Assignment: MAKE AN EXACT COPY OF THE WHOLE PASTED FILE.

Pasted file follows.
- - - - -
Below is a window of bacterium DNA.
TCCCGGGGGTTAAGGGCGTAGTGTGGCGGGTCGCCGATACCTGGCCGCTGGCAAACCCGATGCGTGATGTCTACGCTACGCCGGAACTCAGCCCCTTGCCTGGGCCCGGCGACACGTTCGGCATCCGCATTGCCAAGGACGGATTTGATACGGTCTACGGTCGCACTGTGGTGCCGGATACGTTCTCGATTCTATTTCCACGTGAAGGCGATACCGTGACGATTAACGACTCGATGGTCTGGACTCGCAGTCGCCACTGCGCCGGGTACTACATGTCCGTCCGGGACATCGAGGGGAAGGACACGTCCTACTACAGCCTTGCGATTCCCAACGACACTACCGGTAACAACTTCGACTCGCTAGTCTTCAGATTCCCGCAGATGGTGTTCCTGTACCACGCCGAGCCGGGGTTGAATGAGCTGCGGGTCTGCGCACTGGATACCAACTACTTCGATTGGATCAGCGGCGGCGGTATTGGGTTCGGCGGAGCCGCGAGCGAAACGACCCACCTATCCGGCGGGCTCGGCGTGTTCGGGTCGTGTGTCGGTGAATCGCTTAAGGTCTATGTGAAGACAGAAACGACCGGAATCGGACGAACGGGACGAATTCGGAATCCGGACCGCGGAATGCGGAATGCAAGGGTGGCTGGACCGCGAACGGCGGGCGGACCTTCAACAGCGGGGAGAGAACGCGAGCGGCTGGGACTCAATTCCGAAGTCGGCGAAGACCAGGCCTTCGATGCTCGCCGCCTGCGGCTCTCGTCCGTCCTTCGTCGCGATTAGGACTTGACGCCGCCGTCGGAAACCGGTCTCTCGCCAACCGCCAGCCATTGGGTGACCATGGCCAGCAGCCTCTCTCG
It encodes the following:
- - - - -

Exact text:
Below is a window of bacterium DNA.
TCCCGGGGGTTAAGGGCGTAGTGTGGCGGGTCGCCGATACCTGGCCGCTGGCAAACCCGATGCGTGATGTCTACGCTACGCCGGAACTCAGCCCCTTGCCTGGGCCCGGCGACACGTTCGGCATCCGCATTGCCAAGGACGGATTTGATACGGTCTACGGTCGCACTGTGGTGCCGGATACGTTCTCGATTCTATTTCCACGTGAAGGCGATACCGTGACGATTAACGACTCGATGGTCTGGACTCGCAGTCGCCACTGCGCCGGGTACTACATGTCCGTCCGGGACATCGAGGGGAAGGACACGTCCTACTACAGCCTTGCGATTCCCAACGACACTACCGGTAACAACTTCGACTCGCTAGTCTTCAGATTCCCGCAGATGGTGTTCCTGTACCACGCCGAGCCGGGGTTGAATGAGCTGCGGGTCTGCGCACTGGATACCAACTACTTCGATTGGATCAGCGGCGGCGGTATTGGGTTCGGCGGAGCCGCGAGCGAAACGACCCACCTATCCGGCGGGCTCGGCGTGTTCGGGTCGTGTGTCGGTGAATCGCTTAAGGTCTATGTGAAGACAGAAACGACCGGAATCGGACGAACGGGACGAATTCGGAATCCGGACCGCGGAATGCGGAATGCAAGGGTGGCTGGACCGCGAACGGCGGGCGGACCTTCAACAGCGGGGAGAGAACGCGAGCGGCTGGGACTCAATTCCGAAGTCGGCGAAGACCAGGCCTTCGATGCTCGCCGCCTGCGGCTCTCGTCCGTCCTTCGTCGCGATTAGGACTTGACGCCGCCGTCGGAAACCGGTCTCTCGCCAACCGCCAGCCATTGGGTGACCATGGCCAGCAGCCTCTCTCG
It encodes the following: